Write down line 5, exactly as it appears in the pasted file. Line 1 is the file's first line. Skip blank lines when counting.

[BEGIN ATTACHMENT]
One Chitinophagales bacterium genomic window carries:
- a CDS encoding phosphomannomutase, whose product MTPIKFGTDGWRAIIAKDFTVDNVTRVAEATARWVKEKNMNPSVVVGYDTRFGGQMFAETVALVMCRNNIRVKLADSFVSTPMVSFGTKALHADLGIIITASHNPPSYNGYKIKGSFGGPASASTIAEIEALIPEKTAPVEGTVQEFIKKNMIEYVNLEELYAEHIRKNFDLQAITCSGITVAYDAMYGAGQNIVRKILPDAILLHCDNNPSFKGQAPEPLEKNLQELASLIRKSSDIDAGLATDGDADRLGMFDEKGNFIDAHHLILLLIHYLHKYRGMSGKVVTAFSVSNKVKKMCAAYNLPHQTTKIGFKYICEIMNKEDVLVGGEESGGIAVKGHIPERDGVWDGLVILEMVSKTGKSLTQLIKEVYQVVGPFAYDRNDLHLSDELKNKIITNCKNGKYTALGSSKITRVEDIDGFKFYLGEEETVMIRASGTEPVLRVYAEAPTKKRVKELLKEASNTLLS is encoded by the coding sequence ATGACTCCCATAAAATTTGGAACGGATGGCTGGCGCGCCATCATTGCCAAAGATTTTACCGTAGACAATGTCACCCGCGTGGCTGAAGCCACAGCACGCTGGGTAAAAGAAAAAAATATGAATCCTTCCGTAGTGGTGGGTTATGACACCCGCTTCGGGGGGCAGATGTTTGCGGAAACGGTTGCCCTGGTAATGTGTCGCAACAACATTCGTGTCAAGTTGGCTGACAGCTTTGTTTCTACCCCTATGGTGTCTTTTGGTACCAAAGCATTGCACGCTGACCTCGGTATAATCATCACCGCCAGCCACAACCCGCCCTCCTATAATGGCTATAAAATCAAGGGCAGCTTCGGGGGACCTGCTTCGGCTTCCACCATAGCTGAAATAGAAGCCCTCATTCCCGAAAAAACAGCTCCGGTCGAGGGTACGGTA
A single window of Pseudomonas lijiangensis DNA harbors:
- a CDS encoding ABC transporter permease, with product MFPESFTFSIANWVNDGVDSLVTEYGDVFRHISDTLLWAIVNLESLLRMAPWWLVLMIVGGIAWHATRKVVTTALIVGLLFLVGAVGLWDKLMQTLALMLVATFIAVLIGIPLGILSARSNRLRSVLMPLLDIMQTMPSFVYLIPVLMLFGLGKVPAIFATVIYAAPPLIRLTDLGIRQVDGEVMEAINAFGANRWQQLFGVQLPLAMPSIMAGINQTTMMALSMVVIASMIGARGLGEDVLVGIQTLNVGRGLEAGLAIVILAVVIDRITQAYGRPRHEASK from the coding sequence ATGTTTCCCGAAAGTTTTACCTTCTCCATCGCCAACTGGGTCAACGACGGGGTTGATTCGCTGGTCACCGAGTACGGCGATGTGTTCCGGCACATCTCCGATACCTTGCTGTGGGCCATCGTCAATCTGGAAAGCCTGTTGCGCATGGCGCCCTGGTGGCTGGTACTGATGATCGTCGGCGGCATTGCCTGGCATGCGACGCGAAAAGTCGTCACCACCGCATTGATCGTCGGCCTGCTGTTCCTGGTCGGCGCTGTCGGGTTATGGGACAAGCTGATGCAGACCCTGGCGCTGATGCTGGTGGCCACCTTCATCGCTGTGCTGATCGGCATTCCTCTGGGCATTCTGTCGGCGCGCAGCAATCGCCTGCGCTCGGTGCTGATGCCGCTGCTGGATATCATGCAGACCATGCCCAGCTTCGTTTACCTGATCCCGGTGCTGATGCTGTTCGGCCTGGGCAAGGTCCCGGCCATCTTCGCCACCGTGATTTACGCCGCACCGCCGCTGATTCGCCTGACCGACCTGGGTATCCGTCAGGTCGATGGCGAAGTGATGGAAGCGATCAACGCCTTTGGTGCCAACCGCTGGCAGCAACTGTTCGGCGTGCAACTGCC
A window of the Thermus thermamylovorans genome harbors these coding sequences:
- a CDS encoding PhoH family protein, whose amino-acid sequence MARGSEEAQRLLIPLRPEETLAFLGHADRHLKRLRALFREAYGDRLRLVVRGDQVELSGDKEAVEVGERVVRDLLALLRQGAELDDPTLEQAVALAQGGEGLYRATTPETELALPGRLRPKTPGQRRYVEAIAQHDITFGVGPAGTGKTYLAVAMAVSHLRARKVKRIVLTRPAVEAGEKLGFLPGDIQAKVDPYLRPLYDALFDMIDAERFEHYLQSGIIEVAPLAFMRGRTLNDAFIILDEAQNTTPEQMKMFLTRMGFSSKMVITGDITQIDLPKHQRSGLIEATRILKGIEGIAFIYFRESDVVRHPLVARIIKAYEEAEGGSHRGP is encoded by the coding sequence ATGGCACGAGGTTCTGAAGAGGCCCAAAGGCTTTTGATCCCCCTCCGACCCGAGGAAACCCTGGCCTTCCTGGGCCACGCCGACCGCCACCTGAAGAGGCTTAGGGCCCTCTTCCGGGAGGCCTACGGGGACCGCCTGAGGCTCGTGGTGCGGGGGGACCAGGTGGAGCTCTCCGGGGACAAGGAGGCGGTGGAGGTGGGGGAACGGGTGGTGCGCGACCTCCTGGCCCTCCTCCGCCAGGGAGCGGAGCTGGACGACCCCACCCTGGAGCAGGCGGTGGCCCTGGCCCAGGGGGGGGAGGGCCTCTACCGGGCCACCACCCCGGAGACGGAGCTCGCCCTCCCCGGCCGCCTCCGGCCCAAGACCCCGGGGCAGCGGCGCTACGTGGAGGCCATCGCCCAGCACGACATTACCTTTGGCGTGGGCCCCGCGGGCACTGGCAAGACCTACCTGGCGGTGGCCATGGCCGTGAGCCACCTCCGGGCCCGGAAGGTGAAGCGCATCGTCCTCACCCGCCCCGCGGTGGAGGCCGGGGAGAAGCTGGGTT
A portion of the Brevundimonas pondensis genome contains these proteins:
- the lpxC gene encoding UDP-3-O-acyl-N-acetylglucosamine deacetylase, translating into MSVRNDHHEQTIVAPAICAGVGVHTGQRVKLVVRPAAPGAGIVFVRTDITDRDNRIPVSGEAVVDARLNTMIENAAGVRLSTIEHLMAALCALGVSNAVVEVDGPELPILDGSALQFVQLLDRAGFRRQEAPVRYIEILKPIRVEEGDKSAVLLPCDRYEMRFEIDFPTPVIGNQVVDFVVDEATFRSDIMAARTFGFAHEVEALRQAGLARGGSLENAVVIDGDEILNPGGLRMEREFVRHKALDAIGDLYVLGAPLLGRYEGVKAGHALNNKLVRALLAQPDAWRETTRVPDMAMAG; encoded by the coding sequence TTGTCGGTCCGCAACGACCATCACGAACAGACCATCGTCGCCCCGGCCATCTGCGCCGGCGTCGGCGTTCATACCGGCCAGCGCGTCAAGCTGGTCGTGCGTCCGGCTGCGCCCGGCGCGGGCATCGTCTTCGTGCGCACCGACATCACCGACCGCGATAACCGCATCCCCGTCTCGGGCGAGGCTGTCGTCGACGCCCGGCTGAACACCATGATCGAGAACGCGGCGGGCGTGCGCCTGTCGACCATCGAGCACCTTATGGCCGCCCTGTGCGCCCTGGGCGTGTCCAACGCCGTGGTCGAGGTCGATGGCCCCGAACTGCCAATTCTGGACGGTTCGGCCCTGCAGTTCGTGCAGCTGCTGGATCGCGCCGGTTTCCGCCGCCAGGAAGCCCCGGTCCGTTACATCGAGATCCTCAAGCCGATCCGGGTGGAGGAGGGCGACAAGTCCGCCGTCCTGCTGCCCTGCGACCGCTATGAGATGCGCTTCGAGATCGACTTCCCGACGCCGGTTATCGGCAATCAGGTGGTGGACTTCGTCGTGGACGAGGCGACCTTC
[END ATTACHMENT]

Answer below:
A window of the Thermus thermamylovorans genome harbors these coding sequences: